The UN High-level Panel on Global Sustainability, co-chaired by President of the Republic Tarja Halonen and President of South Africa Jacob Zuma, submitted its report to Secretary-General Ban Ki-moon at the African Union Summit in the Ethiopian capital of Addis Ababa on Monday, 30 January 2012.
Although President Halonen is not at the Addis Ababa Summit due to being on a working visit to Estonia, she participated in the event via video.
In its report “Resilient People, Resilient Planet: A future worth choosing” the Panel states that the world is on an unsustainable path. What is needed now is a new way forward that will bring equity and sustainable development into mainstream economics.
After its intensive work the Panel came up with a unanimous report that outlines the major challenges of today, while also pointing out several advances. The report contains 56 recommendations for action towards socially, economically and ecologically sustainable development.
The report states that economic growth, social equity and environmental sustainability are interdependent, and that welfare depends on how well they are linked.
The Panel is convinced that the concept presented by the Brundtland Commission 25 years ago is not only sound, but now more relevant than ever. Theory must now be put into practice by moving sustainable development into mainstream economics.
According to the report, the long-term vision of the Panel is to eradicate poverty, reduce inequality and make growth inclusive and production and consumption more sustainable, while combating climate change and respecting planetary boundaries.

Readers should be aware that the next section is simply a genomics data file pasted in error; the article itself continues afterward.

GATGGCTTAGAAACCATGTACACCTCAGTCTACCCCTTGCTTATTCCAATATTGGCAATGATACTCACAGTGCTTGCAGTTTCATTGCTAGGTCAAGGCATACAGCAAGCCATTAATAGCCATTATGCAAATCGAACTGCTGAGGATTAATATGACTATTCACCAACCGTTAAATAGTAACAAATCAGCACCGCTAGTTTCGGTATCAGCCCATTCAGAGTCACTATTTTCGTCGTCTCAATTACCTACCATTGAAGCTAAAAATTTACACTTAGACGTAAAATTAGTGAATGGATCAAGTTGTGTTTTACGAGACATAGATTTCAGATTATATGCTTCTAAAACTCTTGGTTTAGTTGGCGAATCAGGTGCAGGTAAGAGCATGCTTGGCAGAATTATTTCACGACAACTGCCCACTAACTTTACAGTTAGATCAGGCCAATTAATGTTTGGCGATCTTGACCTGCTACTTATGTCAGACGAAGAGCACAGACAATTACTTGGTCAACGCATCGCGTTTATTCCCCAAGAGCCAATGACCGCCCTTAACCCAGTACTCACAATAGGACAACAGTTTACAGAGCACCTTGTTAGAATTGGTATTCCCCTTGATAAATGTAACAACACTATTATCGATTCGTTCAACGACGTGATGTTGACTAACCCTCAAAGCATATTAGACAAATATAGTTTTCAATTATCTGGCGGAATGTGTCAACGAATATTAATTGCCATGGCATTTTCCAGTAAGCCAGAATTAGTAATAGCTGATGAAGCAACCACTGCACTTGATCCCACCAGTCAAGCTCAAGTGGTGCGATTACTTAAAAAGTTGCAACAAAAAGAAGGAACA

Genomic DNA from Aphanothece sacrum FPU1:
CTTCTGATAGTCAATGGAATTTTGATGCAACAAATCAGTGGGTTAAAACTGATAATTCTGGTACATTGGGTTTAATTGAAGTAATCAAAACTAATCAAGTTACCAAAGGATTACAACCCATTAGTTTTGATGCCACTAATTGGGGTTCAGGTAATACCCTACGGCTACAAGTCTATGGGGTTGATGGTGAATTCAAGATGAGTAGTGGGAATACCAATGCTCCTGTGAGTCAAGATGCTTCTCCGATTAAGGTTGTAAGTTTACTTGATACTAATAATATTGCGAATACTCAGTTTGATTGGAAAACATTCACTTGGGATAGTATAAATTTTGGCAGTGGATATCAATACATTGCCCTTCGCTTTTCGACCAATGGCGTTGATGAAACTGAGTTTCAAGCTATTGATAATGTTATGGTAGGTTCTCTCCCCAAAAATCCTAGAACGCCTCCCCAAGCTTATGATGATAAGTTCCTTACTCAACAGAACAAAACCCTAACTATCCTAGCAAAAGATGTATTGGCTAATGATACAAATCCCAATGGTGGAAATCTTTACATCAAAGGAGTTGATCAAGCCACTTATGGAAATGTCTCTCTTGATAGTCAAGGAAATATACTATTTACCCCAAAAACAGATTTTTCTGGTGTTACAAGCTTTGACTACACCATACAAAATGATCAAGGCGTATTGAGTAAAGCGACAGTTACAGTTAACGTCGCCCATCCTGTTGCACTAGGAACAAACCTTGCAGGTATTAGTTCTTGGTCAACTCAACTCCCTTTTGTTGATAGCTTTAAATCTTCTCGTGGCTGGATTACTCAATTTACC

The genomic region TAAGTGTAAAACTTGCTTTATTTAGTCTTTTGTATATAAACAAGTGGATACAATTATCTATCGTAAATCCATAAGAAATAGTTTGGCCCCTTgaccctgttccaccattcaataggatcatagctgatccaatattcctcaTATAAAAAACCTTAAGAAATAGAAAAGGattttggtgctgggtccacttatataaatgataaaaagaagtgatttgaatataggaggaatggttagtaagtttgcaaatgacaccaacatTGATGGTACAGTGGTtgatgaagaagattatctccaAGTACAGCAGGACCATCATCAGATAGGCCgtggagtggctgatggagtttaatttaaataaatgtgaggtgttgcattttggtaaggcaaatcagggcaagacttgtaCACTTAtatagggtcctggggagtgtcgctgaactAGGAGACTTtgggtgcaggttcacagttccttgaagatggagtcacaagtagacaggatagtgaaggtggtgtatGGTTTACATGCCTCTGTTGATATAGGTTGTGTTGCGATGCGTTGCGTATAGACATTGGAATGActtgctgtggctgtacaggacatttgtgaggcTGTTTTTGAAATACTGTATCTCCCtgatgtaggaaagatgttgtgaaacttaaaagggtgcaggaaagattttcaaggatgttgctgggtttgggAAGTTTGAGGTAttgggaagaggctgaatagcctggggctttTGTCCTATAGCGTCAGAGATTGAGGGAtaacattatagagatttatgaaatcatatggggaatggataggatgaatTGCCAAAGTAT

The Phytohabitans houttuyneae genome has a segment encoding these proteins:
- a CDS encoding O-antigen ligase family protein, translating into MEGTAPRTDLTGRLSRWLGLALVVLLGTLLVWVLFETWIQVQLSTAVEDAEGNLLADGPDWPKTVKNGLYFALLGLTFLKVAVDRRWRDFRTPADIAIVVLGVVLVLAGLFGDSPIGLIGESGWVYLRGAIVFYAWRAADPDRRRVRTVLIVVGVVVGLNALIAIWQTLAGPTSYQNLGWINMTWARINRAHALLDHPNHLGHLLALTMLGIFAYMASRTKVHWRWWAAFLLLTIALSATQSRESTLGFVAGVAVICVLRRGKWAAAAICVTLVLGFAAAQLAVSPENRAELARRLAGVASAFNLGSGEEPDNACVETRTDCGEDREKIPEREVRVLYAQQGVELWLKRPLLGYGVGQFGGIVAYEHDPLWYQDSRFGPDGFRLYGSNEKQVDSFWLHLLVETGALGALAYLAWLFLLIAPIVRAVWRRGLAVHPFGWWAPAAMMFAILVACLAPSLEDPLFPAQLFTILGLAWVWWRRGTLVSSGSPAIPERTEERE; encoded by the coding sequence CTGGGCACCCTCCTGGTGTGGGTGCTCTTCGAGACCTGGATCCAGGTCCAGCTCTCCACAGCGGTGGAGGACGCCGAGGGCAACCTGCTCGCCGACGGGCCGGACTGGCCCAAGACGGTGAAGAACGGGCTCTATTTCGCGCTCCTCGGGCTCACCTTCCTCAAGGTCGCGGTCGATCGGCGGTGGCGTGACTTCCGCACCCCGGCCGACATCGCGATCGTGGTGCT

The recommendations of the Panel include the creation of a new indicator beyond GDP for measuring development. Governments should also introduce a set of sustainable development goals as a tool for stimulating action and measuring progress.
The Panel would also like the economic, social and environmental costs of action and inaction to be made transparent through the creation of price signals.
Equality is one of the main concerns of the Panel: “Any serious shift towards sustainable development requires gender equality. Half of humankind’s collective intelligence and capacity is a resource we must nurture and develop, for the sake of multiple generations to come. The next increment of global growth could well come from the full economic empowerment of women.” The promotion of equality is not only just, but also sensible for achieving sustainable welfare and stability.
In its report to UN Secretary-General Ban Ki-moon the Panel presents its vision of sustainable development, and addresses the issue of sustainable development through four main themes: 1) The state of sustainable development, 2) Empowering people to make sustainable choices, 3) Working towards a sustainable economy, and 4) Strengthening institutional governance. Each section presents recommendations for action and illustrative examples. One of the examples on regional cooperation is the Baltic Sea Action Summit organised in Helsinki in 2010.
UN Secretary-General Ban Ki-moon established the High-level Panel on Global Sustainability in August 2010 and invited President Halonen to co-chair the Panel with President Zuma. In addition to the co-chairs, the Panel comprised 20 appointed members.
According to the UN press release, the report of the High-level Panel is a significant and timely contribution to preparations for the UN Conference on Sustainable Development (Rio+20), which will be held in Brazil in June 2012..